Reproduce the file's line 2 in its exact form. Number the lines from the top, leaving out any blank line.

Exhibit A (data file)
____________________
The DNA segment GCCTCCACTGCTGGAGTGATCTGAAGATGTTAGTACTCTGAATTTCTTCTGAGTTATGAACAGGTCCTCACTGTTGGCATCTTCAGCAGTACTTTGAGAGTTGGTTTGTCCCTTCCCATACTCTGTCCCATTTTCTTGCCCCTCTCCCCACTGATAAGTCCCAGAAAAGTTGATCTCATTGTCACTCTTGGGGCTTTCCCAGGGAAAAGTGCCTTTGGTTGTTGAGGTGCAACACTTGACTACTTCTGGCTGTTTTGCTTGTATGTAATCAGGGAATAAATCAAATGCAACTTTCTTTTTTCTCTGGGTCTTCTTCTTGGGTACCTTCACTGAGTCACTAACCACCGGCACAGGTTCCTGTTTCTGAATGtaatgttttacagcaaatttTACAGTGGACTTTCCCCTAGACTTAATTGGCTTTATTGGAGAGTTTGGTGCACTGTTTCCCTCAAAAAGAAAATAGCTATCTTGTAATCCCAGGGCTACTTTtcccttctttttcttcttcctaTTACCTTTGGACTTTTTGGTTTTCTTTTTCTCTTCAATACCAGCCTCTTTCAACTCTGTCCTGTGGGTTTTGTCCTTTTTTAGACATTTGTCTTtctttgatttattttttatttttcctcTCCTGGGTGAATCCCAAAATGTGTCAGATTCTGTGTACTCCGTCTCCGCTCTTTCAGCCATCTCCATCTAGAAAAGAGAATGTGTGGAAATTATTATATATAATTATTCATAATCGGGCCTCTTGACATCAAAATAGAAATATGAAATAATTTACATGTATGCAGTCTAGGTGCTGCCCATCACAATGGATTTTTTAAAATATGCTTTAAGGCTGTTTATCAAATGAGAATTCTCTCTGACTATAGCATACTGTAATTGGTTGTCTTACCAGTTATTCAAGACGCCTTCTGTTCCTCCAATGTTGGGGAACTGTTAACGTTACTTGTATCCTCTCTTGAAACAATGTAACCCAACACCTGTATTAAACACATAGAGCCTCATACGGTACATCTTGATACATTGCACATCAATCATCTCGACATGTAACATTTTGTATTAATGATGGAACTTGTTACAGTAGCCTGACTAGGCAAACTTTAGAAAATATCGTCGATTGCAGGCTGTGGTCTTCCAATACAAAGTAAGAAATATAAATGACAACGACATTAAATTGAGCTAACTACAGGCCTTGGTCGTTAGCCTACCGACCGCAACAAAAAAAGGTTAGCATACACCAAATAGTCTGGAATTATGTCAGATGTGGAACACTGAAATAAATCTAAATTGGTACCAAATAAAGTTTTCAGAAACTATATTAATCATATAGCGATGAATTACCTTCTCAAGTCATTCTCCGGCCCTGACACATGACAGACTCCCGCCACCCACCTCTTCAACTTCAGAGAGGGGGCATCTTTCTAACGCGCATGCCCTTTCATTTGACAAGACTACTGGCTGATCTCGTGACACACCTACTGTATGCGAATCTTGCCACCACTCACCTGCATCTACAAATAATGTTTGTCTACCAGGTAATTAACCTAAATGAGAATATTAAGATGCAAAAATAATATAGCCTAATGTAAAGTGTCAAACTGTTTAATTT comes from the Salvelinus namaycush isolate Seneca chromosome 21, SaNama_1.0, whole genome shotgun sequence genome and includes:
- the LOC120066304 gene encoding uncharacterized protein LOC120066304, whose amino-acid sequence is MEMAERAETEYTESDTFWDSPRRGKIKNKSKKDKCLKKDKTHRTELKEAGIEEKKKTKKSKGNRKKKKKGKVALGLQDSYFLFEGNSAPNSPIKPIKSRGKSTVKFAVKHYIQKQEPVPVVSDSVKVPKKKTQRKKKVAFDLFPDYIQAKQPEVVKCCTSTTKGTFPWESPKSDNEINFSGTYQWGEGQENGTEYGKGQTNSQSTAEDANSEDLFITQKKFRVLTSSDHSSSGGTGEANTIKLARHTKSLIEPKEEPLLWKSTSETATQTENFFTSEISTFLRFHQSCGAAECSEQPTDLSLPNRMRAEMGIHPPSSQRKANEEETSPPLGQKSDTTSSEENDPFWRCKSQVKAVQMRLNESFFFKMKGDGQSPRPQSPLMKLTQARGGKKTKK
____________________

- the LOC120066304 gene encoding uncharacterized protein LOC120066304, whose amino-acid sequence is MEMAERAETEYTESDTFWDSPRRGKIKNKSKKDKCLKKDKTHRTELKEAGIEEKKKTKKSKGNRKKKKKGKVALGLQDSYFLFEGNSAPNSPIKPIKSRGKSTVKFAVKHYIQKQEPVPVVSDSVKVPKKKTQRKKKVAFDLFPDYIQAKQPEVVKCCTSTTKGTFPWESPKSDNEINFSGTYQWGEGQENGTEYGKGQTNSQSTAEDANSEDLFITQKKFRVLTSSDHSSSGGTGEANTIKLARHTKSLIEPKEEPLLWKSTSETATQTENFFTSEISTFLRFHQSCGAAECSEQPTDLSLPNRMRAEMGIHPPSSQRKANEEETSPPLGQKSDTTSSEENDPFWRCKSQVKAVQMRLNESFFFKMKGDGQSPRPQSPLMKLTQARGGKKTKK